Critically Examine Sociological Views of Sects in Society Today (33marks)

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A sect is a subgroup of a religious, political or philosophical belief system, usually an offshoot of a larger religious group. Although in past it was mostly used to refer to religious groups, it has since expanded and in modern culture can refer to any organization that breaks away from a larger one to follow a different set of rules and principles. Sects are smaller, less highly organised grouping of committed believers who usually set themselves up in protest at what a church has become. Sects usually have members who are usually numbered around the couple of hundred mark, showing the main difference between them and the church.
According to Troeltsch (1931), sects are essentially the polar opposite of churches. They are much smaller
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Stark and Bainbridge (1985) are critical of typologies, arguing that there are always overlaps between categories. Instead, they ran organisations on their tension contributed into society, as they don’t see all organised groups to be a threat. They say that Sects are small religious groups, which are an offshoot of an existing religion and are in a high degree of tension with the outside world. However, a problem with Stark and Bainbridge’s definitions is that they argue that typologies do not adequately categorise religions because the boundaries are not clear-cut, but then produce their own typology, which could be criticised for the same thing. For example, it is unclear how much involvement members have to have for an organisation to be regarded as a sect.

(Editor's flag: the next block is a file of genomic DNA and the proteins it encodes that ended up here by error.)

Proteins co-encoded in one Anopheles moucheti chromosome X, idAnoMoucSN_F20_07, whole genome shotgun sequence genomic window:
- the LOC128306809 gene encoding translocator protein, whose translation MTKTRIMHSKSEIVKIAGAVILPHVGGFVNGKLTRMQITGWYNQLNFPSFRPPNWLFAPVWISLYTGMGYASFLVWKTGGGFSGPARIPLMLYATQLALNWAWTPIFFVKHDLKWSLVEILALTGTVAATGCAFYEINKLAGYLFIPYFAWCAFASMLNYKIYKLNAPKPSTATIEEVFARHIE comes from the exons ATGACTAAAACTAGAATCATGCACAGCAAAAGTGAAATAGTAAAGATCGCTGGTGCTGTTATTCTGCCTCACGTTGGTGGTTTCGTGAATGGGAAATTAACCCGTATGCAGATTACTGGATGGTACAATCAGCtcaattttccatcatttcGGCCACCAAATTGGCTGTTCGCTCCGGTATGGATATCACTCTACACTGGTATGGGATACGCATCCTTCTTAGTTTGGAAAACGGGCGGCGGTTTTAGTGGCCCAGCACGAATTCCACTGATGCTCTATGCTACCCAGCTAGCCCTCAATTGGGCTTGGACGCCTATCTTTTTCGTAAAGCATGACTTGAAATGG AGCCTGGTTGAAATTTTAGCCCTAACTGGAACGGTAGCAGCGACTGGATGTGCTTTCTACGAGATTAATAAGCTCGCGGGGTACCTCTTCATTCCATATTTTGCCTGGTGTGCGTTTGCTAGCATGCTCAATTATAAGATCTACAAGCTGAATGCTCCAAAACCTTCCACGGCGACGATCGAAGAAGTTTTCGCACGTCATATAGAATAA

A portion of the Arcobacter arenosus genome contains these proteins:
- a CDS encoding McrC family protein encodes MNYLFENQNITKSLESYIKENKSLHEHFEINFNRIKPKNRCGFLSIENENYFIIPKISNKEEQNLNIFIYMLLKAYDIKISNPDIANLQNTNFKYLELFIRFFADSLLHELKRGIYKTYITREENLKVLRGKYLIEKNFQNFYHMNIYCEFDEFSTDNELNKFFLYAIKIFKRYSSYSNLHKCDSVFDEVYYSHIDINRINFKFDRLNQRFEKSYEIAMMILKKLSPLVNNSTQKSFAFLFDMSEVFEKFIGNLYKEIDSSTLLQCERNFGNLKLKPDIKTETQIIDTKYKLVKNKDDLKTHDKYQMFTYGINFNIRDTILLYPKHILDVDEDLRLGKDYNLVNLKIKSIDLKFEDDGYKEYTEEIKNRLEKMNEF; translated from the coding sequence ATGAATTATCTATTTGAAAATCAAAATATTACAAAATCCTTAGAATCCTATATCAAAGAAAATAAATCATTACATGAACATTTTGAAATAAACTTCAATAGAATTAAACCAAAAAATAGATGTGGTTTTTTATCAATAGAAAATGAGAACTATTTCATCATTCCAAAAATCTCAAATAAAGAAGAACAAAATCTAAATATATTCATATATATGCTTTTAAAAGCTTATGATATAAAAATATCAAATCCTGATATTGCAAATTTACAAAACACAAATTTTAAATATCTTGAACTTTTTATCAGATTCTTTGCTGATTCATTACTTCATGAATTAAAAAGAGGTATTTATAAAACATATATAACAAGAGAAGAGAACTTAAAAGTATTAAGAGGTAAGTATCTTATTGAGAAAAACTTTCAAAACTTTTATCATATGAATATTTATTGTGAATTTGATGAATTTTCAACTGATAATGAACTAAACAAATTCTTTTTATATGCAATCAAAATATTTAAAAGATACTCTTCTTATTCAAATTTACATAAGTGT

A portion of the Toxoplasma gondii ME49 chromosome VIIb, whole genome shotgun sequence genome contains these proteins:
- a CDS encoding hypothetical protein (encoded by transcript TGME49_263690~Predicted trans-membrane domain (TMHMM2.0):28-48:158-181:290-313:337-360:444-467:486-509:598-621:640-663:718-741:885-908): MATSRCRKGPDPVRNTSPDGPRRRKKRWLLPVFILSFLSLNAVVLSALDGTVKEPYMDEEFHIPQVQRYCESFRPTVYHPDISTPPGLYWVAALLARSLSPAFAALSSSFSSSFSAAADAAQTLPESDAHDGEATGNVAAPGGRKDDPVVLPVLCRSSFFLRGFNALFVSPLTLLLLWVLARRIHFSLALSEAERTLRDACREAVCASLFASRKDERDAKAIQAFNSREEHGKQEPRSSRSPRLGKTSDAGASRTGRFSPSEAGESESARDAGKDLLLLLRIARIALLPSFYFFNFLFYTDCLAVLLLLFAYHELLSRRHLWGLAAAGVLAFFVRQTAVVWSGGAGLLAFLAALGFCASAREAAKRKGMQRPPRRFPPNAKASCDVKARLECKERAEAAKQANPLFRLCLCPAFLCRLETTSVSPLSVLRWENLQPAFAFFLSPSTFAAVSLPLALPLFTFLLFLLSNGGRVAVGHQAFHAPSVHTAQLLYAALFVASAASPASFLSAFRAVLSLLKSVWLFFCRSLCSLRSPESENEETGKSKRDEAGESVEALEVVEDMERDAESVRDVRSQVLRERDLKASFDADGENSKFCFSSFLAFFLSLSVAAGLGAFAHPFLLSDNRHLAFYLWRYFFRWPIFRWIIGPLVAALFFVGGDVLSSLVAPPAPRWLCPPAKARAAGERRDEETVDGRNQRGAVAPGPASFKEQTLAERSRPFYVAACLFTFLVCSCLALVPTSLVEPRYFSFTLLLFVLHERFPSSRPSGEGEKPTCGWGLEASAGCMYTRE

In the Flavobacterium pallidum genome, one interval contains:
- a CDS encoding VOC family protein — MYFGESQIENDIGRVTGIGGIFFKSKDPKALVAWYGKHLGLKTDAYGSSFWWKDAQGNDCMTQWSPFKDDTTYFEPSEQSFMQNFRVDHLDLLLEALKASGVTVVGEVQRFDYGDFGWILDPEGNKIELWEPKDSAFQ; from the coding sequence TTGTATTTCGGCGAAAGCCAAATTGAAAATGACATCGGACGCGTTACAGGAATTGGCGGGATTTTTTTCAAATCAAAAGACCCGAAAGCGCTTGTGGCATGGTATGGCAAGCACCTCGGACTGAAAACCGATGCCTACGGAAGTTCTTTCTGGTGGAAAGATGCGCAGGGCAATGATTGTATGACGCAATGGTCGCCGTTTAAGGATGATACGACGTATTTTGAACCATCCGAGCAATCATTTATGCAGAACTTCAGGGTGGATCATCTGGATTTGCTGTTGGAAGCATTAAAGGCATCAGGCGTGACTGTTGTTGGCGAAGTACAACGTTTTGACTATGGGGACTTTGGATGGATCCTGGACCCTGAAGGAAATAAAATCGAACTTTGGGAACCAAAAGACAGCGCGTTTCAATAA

Weber (1922), like Troeltsch, argues that sects tended to be amongst marginal groups in society, that is, people outside the mainstream of social life who felt they weren’t gaining economic rewards from society they deserved. These sects developed a theodicy of disprivilege, which is a religious explanation and justification for their disadvantages, which often promised them salvation in the afterlife. Wilson (1970) also agrees with this explanation as he says that those in situations like defeat in war, natural disasters and economic collapses would lead to these people becoming marginalised and turning to new religions. However this isn’t always the case as most members from sects

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